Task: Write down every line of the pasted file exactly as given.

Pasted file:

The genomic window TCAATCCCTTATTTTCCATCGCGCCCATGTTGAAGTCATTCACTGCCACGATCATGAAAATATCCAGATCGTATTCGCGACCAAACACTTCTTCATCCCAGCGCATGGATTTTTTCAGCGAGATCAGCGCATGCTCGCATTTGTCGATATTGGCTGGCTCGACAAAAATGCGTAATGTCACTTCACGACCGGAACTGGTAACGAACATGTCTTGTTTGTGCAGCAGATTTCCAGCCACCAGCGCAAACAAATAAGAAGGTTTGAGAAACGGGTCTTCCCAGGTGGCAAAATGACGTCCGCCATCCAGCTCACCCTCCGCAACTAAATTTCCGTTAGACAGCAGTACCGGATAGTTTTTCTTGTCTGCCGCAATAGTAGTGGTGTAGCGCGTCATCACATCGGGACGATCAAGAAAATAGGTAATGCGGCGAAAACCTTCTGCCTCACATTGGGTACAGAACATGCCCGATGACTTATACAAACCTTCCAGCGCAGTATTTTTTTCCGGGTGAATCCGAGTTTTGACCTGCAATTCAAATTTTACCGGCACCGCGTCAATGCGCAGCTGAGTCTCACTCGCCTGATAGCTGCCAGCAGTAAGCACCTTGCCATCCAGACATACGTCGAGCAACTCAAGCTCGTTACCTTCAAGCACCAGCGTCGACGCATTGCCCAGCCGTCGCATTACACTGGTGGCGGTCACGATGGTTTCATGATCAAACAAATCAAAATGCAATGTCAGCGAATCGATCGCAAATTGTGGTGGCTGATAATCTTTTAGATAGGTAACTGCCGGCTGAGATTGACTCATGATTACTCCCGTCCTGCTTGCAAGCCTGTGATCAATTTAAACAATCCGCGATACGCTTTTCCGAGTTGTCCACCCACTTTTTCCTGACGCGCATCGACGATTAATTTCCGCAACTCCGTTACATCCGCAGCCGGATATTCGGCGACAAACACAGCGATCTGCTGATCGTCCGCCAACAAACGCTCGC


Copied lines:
The genomic window TCAATCCCTTATTTTCCATCGCGCCCATGTTGAAGTCATTCACTGCCACGATCATGAAAATATCCAGATCGTATTCGCGACCAAACACTTCTTCATCCCAGCGCATGGATTTTTTCAGCGAGATCAGCGCATGCTCGCATTTGTCGATATTGGCTGGCTCGACAAAAATGCGTAATGTCACTTCACGACCGGAACTGGTAACGAACATGTCTTGTTTGTGCAGCAGATTTCCAGCCACCAGCGCAAACAAATAAGAAGGTTTGAGAAACGGGTCTTCCCAGGTGGCAAAATGACGTCCGCCATCCAGCTCACCCTCCGCAACTAAATTTCCGTTAGACAGCAGTACCGGATAGTTTTTCTTGTCTGCCGCAATAGTAGTGGTGTAGCGCGTCATCACATCGGGACGATCAAGAAAATAGGTAATGCGGCGAAAACCTTCTGCCTCACATTGGGTACAGAACATGCCCGATGACTTATACAAACCTTCCAGCGCAGTATTTTTTTCCGGGTGAATCCGAGTTTTGACCTGCAATTCAAATTTTACCGGCACCGCGTCAATGCGCAGCTGAGTCTCACTCGCCTGATAGCTGCCAGCAGTAAGCACCTTGCCATCCAGACATACGTCGAGCAACTCAAGCTCGTTACCTTCAAGCACCAGCGTCGACGCATTGCCCAGCCGTCGCATTACACTGGTGGCGGTCACGATGGTTTCATGATCAAACAAATCAAAATGCAATGTCAGCGAATCGATCGCAAATTGTGGTGGCTGATAATCTTTTAGATAGGTAACTGCCGGCTGAGATTGACTCATGATTACTCCCGTCCTGCTTGCAAGCCTGTGATCAATTTAAACAATCCGCGATACGCTTTTCCGAGTTGTCCACCCACTTTTTCCTGACGCGCATCGACGATTAATTTCCGCAACTCCGTTACATCCGCAGCCGGATATTCGGCGACAAACACAGCGATCTGCTGATCGTCCGCCAACAAACGCTCGC